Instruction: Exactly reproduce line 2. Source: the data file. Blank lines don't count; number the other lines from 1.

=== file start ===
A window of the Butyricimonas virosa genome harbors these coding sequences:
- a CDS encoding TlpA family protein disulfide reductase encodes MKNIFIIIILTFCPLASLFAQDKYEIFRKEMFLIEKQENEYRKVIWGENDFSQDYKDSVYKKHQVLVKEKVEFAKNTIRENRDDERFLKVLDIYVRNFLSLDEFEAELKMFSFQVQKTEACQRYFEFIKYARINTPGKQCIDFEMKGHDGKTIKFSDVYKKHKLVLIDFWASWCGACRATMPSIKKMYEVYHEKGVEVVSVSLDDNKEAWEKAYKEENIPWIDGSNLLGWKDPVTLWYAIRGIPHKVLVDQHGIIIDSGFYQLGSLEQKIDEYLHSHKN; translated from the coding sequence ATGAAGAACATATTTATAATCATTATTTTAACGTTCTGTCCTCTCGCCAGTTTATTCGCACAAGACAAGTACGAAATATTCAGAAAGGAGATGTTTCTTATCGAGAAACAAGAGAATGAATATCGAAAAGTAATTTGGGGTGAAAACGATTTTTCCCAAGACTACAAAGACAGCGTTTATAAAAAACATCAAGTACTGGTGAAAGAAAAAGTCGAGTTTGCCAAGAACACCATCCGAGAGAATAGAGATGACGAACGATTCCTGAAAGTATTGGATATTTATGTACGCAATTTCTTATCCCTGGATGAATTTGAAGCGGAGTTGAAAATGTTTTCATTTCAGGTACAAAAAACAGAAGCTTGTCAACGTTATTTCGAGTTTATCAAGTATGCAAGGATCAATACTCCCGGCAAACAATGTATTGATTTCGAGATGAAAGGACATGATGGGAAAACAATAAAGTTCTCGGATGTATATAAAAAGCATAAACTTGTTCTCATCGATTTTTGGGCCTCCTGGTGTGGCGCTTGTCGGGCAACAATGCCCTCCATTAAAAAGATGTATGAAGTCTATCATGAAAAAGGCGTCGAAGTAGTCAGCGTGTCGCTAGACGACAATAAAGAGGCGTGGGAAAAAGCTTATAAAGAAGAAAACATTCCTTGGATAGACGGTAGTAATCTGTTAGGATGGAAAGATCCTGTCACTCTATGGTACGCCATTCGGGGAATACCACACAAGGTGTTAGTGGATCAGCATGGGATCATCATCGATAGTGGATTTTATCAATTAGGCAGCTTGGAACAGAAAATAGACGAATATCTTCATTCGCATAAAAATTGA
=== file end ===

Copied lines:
- a CDS encoding TlpA family protein disulfide reductase encodes MKNIFIIIILTFCPLASLFAQDKYEIFRKEMFLIEKQENEYRKVIWGENDFSQDYKDSVYKKHQVLVKEKVEFAKNTIRENRDDERFLKVLDIYVRNFLSLDEFEAELKMFSFQVQKTEACQRYFEFIKYARINTPGKQCIDFEMKGHDGKTIKFSDVYKKHKLVLIDFWASWCGACRATMPSIKKMYEVYHEKGVEVVSVSLDDNKEAWEKAYKEENIPWIDGSNLLGWKDPVTLWYAIRGIPHKVLVDQHGIIIDSGFYQLGSLEQKIDEYLHSHKN; translated from the coding sequence ATGAAGAACATATTTATAATCATTATTTTAACGTTCTGTCCTCTCGCCAGTTTATTCGCACAAGACAAGTACGAAATATTCAGAAAGGAGATGTTTCTTATCGAGAAACAAGAGAATGAATATCGAAAAGTAATTTGGGGTGAAAACGATTTTTCCCAAGACTACAAAGACAGCGTTTATAAAAAACATCAAGTACTGGTGAAAGAAAAAGTCGAGTTTGCCAAGAACACCATCCGAGAGAATAGAGATGACGAACGATTCCTGAAAGTATTGGATATTTATGTACGCAATTTCTTATCCCTGGATGAATTTGAAGCGGAGTTGAAAATGTTTTCATTTCAGGTACAAAAAACAGAAGCTTGTCAACGTTATTTCGAGTTTATCAAGTATGCAAGGATCAATACTCCCGGCAAACAATGTATTGATTTCGAGATGAAAGGACATGATGGGAAAACAATAAAGTTCTCGGATGTATATAAAAAGCATAAACTTGTTCTCATCGATTTTTGGGCCTCCTGGTGTGGCGCTTGTCGGGCAACAATGCCCTCCATTAAAAAGATGTATGAAGTCTATCATGAAAAAGGCGTCGAAGTAGTCAGCGTGTCGCTAGACGACAATAAAGAGGCGTGGGAAAAAGCTTATAAAGAAGAAAACATTCCTTGGATAGACGGTAGTAATCTGTTAGGATGGAAAGATCCTGTCACTCTATGGTACGCCATTCGGGGAATACCACACAAGGTGTTAGTGGATCAGCATGGGATCATCATCGATAGTGGATTTTATCAATTAGGCAGCTTGGAACAGAAAATAGACGAATATCTTCATTCGCATAAAAATTGA